Celebrating a tenth summer of BILD

On the eve of Canada’s national holiday (better known to Montrealers as Moving Day), all of us at BILD wish our readers a very pleasant summer! May you move in directions agreeable to you, near and far, whether by land, sea, air or in the countries of the mind.

Montreal’s Old Port neighbourhood (photo credit: Mela Sarkar)

We will be back with another ten months of regular biweekly blog posts in September. In the meantime, we encourage you to peruse the latest issue of J-BILD, just out—you will find it here.

Both the BILD blog and J-BILD will be rejuvenating themselves over the summer. We hope our readership will do the same. Come back to us rested, reinvigorated and refreshed, as we head into the next decade of BILD, and also into a new quarter-century.

By the Rideau River, Ottawa, at the Language Policy and Planning conference
(photo credit: Mela Sarkar)

I know Tea, but not my ABCs: Exploring ceremony and ritual in heritage language maintenance (by Aya Halliday)

Aya Halliday, our guest blogger this fortnight, is an Okinawan-Japanese Canadian from the unceded territory of the xʷməθkʷəy̓əm, Sḵwx̱wú7mesh, and səlilwətaɬ Nations (Vancouver), currently residing in Tiohtià:ke (Montreal). She received a BA in Linguistics from Simon Fraser University and is an incoming PhD student in Applied Linguistics at Concordia University, with a research focus on heritage languages and critical policy analysis. Aya is on a lifelong journey to learn Japanese and Uchinaaguchi and support the vitality of minoritized languages in Canada.

This week’s blog post includes a linked audio file. Just click on the link below if you would like to hear the post read aloud. Scroll down to read the text.

Upon stepping into a Japanese tea room (right foot first), I immediately sense the calm that the space brings. My sensei enters wearing a dusty lavender-coloured kimono, her white tabi-clad feet shuffle quietly as she makes her way into the tea room. She is holding a Chawan (茶碗 tea bowl) in one hand and a Natsume (棗 tea container) in the other. As she sits and sets the utensils down, she turns slightly towards me and fixes her kimono. The ceremony begins. We bow together, and I can smell the fresh yet earthy scent of the tatami mat only a few inches from my nose. She pulls a bright red Fukusa (袱紗), a silk cloth used for both physical and spiritual purification, out of her obi, and begins a complex folding pattern. Her well-practiced hands make the intricate folds look easy and elegant, and the movements lure me into an almost trance-like state. She uses the Fukusa to cleanse the Natsume, the Chashaku (茶杓 tea spoon), and finally, the Chawan, in preparation for matcha and hot water. Before I take a sip of the delicious and delicately foamy tea, I bow to the host, my sensei, and thank her for making the tea for me. Otemae chodai itashimasu.
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Academia in the Time of Cholera: Raising Generation Symbiocene (by Rhonda Chung)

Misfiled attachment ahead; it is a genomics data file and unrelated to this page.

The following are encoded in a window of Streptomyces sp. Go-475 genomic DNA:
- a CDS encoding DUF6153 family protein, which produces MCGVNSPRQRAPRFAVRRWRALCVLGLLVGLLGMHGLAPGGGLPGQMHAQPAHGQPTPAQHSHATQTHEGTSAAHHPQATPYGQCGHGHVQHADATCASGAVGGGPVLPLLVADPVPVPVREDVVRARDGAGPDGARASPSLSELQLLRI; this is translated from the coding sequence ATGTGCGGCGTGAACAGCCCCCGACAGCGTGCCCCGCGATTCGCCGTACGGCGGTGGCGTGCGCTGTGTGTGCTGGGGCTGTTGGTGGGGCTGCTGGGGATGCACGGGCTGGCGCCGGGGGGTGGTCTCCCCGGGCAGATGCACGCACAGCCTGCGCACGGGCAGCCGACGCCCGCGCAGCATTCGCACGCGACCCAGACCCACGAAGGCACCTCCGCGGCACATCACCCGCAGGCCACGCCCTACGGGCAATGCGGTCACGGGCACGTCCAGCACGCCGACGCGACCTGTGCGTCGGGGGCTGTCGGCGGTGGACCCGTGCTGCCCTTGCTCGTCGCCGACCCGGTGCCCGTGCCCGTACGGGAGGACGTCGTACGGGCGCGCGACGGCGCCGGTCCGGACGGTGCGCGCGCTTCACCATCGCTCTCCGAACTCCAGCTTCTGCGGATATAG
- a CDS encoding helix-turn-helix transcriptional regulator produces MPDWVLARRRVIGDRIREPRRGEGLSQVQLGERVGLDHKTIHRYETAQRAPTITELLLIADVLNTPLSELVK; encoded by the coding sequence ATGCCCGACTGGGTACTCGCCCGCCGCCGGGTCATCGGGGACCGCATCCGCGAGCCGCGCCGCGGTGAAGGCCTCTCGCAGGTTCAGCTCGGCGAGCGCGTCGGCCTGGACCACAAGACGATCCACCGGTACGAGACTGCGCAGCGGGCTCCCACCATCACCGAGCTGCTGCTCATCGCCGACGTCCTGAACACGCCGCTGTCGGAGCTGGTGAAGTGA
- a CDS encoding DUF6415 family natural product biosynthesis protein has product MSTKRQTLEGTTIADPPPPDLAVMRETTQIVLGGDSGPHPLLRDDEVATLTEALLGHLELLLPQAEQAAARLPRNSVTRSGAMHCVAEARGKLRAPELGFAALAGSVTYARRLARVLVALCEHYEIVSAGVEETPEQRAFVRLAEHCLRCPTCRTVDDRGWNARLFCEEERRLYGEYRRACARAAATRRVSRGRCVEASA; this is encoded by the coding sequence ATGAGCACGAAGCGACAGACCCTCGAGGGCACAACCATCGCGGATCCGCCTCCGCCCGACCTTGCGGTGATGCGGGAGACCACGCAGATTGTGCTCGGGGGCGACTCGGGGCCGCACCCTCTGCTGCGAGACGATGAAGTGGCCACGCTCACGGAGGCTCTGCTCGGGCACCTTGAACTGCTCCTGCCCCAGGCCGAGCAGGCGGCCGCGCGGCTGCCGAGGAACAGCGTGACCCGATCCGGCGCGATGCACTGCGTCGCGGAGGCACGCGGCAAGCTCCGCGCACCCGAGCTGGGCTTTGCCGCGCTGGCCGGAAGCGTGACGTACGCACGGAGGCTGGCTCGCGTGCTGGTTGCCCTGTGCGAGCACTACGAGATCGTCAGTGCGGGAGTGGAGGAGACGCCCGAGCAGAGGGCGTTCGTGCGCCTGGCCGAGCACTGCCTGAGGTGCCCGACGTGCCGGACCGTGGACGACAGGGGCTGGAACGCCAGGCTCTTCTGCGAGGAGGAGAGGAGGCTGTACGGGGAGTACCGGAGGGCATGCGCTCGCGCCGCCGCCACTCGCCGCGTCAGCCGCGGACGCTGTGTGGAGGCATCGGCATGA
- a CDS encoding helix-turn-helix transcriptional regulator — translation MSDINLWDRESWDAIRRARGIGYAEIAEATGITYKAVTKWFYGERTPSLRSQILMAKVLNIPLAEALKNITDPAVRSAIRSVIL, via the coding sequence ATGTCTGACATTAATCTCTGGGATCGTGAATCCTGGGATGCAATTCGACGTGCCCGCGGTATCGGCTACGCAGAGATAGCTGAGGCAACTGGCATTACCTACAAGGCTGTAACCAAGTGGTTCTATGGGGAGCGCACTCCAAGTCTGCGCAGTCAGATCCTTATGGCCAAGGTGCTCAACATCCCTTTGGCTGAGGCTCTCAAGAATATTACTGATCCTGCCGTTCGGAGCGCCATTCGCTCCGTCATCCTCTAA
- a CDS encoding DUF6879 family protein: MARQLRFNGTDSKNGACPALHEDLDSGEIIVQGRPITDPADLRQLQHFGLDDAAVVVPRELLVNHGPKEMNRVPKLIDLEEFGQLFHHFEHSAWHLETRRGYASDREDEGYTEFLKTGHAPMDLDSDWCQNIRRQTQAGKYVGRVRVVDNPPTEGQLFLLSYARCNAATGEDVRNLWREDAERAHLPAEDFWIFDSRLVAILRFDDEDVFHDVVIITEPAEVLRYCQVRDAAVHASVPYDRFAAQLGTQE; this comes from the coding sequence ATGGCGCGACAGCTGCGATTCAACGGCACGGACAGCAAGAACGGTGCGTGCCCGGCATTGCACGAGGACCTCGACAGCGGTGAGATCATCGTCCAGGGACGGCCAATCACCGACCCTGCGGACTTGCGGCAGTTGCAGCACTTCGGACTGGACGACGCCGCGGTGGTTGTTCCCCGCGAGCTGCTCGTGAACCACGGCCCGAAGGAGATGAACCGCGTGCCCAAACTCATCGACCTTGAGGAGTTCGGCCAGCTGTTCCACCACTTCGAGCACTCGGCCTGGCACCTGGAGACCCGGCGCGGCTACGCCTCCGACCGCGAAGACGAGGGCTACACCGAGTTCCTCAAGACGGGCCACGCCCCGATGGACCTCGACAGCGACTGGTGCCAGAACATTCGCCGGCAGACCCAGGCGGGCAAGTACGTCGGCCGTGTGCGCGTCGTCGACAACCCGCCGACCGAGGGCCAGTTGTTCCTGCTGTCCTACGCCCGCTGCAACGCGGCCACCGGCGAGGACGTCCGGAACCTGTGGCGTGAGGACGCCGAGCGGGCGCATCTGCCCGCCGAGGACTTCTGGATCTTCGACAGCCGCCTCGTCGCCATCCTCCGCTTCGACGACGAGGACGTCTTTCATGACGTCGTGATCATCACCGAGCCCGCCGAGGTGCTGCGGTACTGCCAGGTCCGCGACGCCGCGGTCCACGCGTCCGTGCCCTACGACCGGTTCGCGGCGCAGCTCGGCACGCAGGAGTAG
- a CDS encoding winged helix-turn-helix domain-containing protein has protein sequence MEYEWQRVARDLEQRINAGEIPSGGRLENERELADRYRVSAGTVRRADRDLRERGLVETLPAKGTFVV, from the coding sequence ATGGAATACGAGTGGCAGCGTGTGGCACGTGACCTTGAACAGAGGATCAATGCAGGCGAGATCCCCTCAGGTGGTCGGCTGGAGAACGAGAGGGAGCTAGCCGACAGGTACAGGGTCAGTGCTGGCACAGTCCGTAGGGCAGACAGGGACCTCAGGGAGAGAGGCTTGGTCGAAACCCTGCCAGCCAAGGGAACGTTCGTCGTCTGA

This week’s blog post includes a linked audio file. Just click on the link below if you would like to hear the post read aloud. Scroll down to read the text.

“[L]anguages, like all living things, have to live within environments, to which they must adapt. A language that only survives in the classroom, like a plant that only survives in a flowerpot, or an animal that only survives in the zoo, is a different thing—and in some respects a lesser thing—than one that survives in the wild…as a functioning part of a cultural ecosystem, where chatter, laughter, conversations, stories, songs, and dreams are as continuous as breathing” (Bringhurst, 2002, p. 10).
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The Making of a Matriarch (by Marlene Hale)

Our guest blogger this fortnight is from the Wet’suwet’en Nation, born in Smithers, northern BC, and is a Chef/Activist/Filmmaker. https://chefmaluh.ca/who-we-are

This week’s blog post includes a linked audio file. Just click on the link below if you would like to hear the post read aloud. Scroll down to read the text.

My name is Marlene Hale and I am from the Wet’suwet’en Nation, born in Smithers, BC north.

I am a Chef/ Activist/Filmmaker.

I am speaking today on “The Making of a Matriarch.”

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On foliage and a plurilingual spring (by John Wayne N. dela Cruz)

Recently, I’ve been watching the Disney+ show Shōgun, a historical fiction drama about the political entanglements between a daimyo (feudal lord) outmaneuvering political rivals, and an English sea navigator shipwrecked in 1600s Japan.

An early scene showing Yoshii Toranaga, the daimyo in question. Image from: https://thewaltdisneycompany.com/behind-the-scenes-of-shogun-fxs-most-ambitious-production-in-history/

The show is visually stunning, emotionally captivating, and, of importance for this blog post, linguistically inspiring. That is, the show is almost entirely in Japanese, interspersed with English dialogues here and there (which is supposed to stand in for Portuguese). Further, aside from wading through my plurilingual repertoire to navigate the intricacies of the English subtitles, the Japanese on-screen speech, and the occasional translanguaged phrases (e.g., padre-sama, meaning Father, and sama being an honorific for, in this case, a religious authority)[1], I am also immersed in the natural world depicted in the series, a world that is both alive and dynamic (one episode I saw included scenes of a landslide-causing earthquake). And it’s in this intersection of dynamic, ever-shifting language acts and natural phenomena that I find myself writing this blog post.

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